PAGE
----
Drayage Shipping

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Drayage Shipping

Drayage shipping is defined by the transportation of containers not attached to a chassis. The container is transported via truck and usually arrives at a port or railyard. Drayage containers are crane lifted onto a chassis which are then attached to trucks and delivered. Drayage delivery is typically made within 100 miles of the port/railyard to maintain savings.

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Benefits Of Drayage Shipping

Reduce carbon footprint

Using a container hauling service is a great way to reduce your carbon footprint. With drayage, your shipment is being transported in a more fuel-efficient method before being delivered via truck for the final stretch.

Easy drop-offs

Since the container detaches from the chassis there are times that the truck doesn’t even need to pull up to the loading dock. This allows for more on-time shipments and reduces possible accessorial charges.

Save Money

By using drayage for the long distances and the trucks for the shorter amount you are able to save a considerable amount of money. This is because, by the mile, rail is cheaper than over the road.

Price Affecting Factors of Drayage Shipping

Container hauling services involve a couple of additional factors that standard truck load or LTL don’t have to worry about. These factors end up making an impact on the final price of the shipment. Therefore, it is important to partner with a drayage broker that you can trust, some of these factors are:

  • Chassis rental – Trucking companies usually do not own the drayage chassis which means that they must be rented. Rental charges are typically by the day so it is important to stick to a schedule when shipping drayage.
  • Accessorial charges – There is a lot of possible accessorial charges associated with drayage services, included but not limited to: chassis split, pre-pull fee, hazmat fees, triaxle, and more…

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Information Needed for a Drayage Quote

Pick up and drop off is very big in drayage. Most drayage shipments are typically delivered within 100 miles of the location that the container originally picked up from. Another important piece of information is the last free day. The last free day is the last day available to pick up the container from the port or yard before fees are applied. The last free day is typically 48 hours after notification that the shipment has arrived. However, this time can vary so it is important to be in communication with your drayage broker.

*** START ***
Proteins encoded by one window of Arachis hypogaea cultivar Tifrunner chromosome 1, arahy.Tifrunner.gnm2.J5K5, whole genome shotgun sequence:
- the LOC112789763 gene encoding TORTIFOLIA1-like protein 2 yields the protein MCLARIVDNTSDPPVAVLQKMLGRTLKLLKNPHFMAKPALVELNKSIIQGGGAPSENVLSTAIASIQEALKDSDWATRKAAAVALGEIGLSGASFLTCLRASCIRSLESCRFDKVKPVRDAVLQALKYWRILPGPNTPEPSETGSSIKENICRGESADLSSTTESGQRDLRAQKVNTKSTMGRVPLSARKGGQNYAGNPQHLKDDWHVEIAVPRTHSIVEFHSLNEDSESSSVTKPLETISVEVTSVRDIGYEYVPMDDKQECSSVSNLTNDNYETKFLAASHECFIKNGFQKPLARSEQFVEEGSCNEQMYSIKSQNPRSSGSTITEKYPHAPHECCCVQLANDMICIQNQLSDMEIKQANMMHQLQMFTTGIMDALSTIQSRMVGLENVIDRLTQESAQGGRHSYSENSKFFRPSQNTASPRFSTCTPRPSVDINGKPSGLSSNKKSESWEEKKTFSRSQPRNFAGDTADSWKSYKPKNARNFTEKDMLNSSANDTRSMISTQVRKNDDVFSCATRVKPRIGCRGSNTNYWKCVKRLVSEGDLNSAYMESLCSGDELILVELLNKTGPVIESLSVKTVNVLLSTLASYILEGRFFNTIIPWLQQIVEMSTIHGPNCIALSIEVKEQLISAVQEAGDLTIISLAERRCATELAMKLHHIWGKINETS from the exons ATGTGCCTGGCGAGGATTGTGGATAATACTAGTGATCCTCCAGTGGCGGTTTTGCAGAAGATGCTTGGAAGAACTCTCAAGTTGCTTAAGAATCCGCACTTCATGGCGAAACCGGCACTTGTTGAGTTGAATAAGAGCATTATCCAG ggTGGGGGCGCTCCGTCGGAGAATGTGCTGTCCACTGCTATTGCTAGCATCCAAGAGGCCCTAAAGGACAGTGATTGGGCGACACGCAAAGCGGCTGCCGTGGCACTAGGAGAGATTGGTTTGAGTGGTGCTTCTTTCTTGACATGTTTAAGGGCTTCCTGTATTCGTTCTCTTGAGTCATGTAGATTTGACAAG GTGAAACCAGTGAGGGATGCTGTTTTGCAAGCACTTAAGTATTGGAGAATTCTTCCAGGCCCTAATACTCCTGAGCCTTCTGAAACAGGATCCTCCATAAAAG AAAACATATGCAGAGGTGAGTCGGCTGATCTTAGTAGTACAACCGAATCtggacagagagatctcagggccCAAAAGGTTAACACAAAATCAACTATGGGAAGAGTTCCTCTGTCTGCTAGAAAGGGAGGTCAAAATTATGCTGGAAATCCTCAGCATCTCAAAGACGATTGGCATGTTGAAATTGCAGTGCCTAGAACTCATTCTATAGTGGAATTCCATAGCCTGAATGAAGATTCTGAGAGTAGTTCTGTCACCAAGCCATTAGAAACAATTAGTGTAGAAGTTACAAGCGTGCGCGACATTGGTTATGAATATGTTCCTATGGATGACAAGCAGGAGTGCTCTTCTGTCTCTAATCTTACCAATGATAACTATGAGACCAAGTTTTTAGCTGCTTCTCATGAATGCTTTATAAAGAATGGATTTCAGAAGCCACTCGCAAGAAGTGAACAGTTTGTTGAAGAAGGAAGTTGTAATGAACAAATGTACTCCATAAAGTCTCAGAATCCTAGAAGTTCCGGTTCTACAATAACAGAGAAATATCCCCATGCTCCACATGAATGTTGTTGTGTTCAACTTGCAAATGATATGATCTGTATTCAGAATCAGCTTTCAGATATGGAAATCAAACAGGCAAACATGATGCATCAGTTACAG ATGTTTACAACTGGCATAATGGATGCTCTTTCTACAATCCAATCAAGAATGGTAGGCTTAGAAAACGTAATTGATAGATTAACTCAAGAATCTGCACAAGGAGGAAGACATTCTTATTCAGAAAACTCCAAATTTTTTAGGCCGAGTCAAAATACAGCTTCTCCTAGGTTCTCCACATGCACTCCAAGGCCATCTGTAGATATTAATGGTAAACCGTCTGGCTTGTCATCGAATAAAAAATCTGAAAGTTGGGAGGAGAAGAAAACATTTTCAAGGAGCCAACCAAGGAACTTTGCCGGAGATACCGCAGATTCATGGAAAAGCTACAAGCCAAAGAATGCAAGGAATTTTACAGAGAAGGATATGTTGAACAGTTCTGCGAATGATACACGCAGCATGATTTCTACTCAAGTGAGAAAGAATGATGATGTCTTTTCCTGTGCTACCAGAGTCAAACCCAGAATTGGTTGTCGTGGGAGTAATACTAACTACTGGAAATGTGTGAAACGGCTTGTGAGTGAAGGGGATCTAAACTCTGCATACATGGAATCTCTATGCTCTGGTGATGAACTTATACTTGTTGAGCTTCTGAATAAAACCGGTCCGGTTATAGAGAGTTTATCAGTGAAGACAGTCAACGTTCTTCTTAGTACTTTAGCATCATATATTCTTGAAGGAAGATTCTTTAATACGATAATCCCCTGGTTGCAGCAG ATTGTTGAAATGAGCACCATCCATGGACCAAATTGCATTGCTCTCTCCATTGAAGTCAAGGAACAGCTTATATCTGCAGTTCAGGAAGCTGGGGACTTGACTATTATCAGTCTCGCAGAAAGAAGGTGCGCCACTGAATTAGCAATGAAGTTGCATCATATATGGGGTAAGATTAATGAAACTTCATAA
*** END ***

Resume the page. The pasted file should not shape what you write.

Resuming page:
Specialty Drayage Services

Reefer drayage – Reefer drayage, like all other reefer shipping, is able to keep your freight at a certain temperature so that it does not spoil or become waste.
Alternate Sizes/weight – Intermodal containers can come in all sizes, the common trailer sizes are 20’, 40’, and 53’. There are also overweight drayage options available but may require additional permits and specialty shipping.
Hazardous Drayage – Hazardous material can be shipped via drayage and comes with the additional fees typically associated with hazardous shipping.

Tips For Drayage Shipping

If you are new to shipping drayage then it is important to know and expect the additional accessorial and fees. Most importantly, you should know the last free day which will all have an impact on your budget. Additionally, have a tight schedule planned out to avoid additional fees, this is especially true if you are doing a live load. There is typically a buffer for running over the clock a little bit but after that fees will start to hit. Lastly, when using a container hauling service, you can never send too much information to the company you are working with. There are a lot of moving parts with drayage, so it is good for everyone to be on the same page.

Drayage FAQs

Most of the charges can be avoided by having a solid plan laid out and by working with someone that knows what they are doing so be sure to work with a drayage company that has experience.

Some shippers do own their own chassis for drayage shipments but they are typically more expensive so it’s usually not worth seeking them specifically. Overall, go with a trusted carrier and you will be taken care of.

Drayage typically involves intermodal transportation, however intermodal does not always include drayage.  To find out more, check out this blog post on the differences.

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